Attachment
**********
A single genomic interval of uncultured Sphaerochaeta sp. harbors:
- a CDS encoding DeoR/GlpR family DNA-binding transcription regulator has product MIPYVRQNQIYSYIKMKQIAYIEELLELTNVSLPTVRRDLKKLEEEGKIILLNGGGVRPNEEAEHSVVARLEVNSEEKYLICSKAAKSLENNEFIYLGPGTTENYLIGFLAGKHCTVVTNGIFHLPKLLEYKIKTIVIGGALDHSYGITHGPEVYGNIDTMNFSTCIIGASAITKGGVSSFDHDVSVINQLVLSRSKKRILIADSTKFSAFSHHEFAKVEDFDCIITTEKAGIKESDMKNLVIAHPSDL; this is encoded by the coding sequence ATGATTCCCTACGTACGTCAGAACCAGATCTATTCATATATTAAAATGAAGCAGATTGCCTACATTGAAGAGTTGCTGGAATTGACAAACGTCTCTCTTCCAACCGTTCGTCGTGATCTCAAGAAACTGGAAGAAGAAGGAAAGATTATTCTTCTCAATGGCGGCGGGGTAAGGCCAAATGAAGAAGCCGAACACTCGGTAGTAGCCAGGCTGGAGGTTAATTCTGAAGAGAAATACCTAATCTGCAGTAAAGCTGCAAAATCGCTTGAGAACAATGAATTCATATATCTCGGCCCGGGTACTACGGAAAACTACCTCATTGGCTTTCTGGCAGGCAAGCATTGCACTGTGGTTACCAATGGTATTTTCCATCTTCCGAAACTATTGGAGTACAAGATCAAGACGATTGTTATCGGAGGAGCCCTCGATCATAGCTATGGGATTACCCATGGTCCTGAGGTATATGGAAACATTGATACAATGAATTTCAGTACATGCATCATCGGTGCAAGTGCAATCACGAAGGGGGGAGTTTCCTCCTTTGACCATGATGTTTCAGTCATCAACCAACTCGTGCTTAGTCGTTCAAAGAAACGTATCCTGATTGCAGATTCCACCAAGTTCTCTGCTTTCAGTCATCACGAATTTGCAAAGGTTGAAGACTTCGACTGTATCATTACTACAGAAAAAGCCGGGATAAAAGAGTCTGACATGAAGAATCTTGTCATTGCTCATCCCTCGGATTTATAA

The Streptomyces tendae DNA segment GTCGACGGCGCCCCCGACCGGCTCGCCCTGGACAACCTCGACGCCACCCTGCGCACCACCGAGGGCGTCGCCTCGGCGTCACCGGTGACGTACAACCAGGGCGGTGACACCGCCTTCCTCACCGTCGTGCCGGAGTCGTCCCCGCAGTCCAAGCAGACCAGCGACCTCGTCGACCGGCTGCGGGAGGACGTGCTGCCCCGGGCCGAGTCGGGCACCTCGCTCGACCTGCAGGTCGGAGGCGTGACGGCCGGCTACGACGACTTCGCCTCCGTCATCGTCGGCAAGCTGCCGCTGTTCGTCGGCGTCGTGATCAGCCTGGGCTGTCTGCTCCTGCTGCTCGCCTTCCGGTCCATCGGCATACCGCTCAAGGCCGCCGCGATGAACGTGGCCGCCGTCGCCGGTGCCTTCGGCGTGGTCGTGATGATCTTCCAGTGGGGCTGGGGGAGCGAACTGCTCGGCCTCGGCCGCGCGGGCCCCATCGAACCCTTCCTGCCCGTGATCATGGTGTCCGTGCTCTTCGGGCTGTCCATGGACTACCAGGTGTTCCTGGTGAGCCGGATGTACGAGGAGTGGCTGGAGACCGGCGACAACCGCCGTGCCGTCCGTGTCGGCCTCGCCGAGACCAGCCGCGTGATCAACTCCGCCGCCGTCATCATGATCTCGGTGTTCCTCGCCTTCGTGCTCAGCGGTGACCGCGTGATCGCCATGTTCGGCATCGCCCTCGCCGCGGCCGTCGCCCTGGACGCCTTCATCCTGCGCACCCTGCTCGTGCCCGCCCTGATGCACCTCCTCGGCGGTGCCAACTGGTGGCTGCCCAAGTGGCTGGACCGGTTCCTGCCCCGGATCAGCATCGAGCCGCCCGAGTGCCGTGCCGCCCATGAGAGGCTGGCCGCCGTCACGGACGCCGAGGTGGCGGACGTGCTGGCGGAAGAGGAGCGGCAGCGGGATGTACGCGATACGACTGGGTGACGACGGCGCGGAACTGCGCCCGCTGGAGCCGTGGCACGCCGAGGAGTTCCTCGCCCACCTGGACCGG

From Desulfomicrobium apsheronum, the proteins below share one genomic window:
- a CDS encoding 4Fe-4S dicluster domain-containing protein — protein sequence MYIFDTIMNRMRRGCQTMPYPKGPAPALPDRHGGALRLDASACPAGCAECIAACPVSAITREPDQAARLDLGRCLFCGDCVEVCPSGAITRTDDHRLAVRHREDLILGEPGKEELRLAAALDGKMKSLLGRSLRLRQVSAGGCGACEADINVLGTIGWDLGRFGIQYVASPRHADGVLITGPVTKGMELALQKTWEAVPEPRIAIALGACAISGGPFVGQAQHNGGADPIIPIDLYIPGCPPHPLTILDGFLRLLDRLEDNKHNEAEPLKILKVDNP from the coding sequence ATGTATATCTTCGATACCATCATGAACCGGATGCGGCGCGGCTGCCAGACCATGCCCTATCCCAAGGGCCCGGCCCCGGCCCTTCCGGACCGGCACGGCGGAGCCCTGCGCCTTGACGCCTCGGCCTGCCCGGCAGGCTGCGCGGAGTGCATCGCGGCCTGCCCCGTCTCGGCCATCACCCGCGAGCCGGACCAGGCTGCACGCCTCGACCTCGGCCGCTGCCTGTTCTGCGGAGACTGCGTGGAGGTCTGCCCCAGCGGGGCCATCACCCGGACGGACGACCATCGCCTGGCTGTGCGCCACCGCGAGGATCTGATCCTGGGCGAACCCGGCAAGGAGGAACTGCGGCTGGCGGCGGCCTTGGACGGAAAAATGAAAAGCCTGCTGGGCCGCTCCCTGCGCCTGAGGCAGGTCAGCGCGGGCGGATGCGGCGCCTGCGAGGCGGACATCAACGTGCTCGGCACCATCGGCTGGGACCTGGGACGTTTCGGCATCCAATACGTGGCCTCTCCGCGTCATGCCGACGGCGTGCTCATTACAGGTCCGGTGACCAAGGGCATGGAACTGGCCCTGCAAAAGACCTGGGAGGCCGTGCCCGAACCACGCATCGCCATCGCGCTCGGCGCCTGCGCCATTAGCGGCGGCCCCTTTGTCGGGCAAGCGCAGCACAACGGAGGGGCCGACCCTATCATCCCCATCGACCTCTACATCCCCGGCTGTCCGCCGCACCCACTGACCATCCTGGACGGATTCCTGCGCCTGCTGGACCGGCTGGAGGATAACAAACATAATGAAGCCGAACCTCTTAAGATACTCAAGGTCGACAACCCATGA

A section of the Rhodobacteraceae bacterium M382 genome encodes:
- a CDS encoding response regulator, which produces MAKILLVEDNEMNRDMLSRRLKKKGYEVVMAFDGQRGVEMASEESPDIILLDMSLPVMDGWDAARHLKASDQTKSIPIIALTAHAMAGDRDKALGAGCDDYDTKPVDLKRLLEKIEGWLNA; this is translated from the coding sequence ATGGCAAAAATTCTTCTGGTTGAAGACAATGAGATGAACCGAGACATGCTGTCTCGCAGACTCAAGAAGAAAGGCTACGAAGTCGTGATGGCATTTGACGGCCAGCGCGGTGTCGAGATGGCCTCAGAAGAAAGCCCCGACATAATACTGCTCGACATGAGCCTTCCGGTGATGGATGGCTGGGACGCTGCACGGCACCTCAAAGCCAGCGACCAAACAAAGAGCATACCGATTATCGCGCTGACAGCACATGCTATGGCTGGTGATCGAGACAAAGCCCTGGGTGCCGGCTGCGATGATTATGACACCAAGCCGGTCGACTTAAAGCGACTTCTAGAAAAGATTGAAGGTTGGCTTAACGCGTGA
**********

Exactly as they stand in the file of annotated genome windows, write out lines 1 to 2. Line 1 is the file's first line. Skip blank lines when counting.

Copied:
A single genomic interval of uncultured Sphaerochaeta sp. harbors:
- a CDS encoding DeoR/GlpR family DNA-binding transcription regulator has product MIPYVRQNQIYSYIKMKQIAYIEELLELTNVSLPTVRRDLKKLEEEGKIILLNGGGVRPNEEAEHSVVARLEVNSEEKYLICSKAAKSLENNEFIYLGPGTTENYLIGFLAGKHCTVVTNGIFHLPKLLEYKIKTIVIGGALDHSYGITHGPEVYGNIDTMNFSTCIIGASAITKGGVSSFDHDVSVINQLVLSRSKKRILIADSTKFSAFSHHEFAKVEDFDCIITTEKAGIKESDMKNLVIAHPSDL; this is encoded by the coding sequence ATGATTCCCTACGTACGTCAGAACCAGATCTATTCATATATTAAAATGAAGCAGATTGCCTACATTGAAGAGTTGCTGGAATTGACAAACGTCTCTCTTCCAACCGTTCGTCGTGATCTCAAGAAACTGGAAGAAGAAGGAAAGATTATTCTTCTCAATGGCGGCGGGGTAAGGCCAAATGAAGAAGCCGAACACTCGGTAGTAGCCAGGCTGGAGGTTAATTCTGAAGAGAAATACCTAATCTGCAGTAAAGCTGCAAAATCGCTTGAGAACAATGAATTCATATATCTCGGCCCGGGTACTACGGAAAACTACCTCATTGGCTTTCTGGCAGGCAAGCATTGCACTGTGGTTACCAATGGTATTTTCCATCTTCCGAAACTATTGGAGTACAAGATCAAGACGATTGTTATCGGAGGAGCCCTCGATCATAGCTATGGGATTACCCATGGTCCTGAGGTATATGGAAACATTGATACAATGAATTTCAGTACATGCATCATCGGTGCAAGTGCAATCACGAAGGGGGGAGTTTCCTCCTTTGACCATGATGTTTCAGTCATCAACCAACTCGTGCTTAGTCGTTCAAAGAAACGTATCCTGATTGCAGATTCCACCAAGTTCTCTGCTTTCAGTCATCACGAATTTGCAAAGGTTGAAGACTTCGACTGTATCATTACTACAGAAAAAGCCGGGATAAAAGAGTCTGACATGAAGAATCTTGTCATTGCTCATCCCTCGGATTTATAA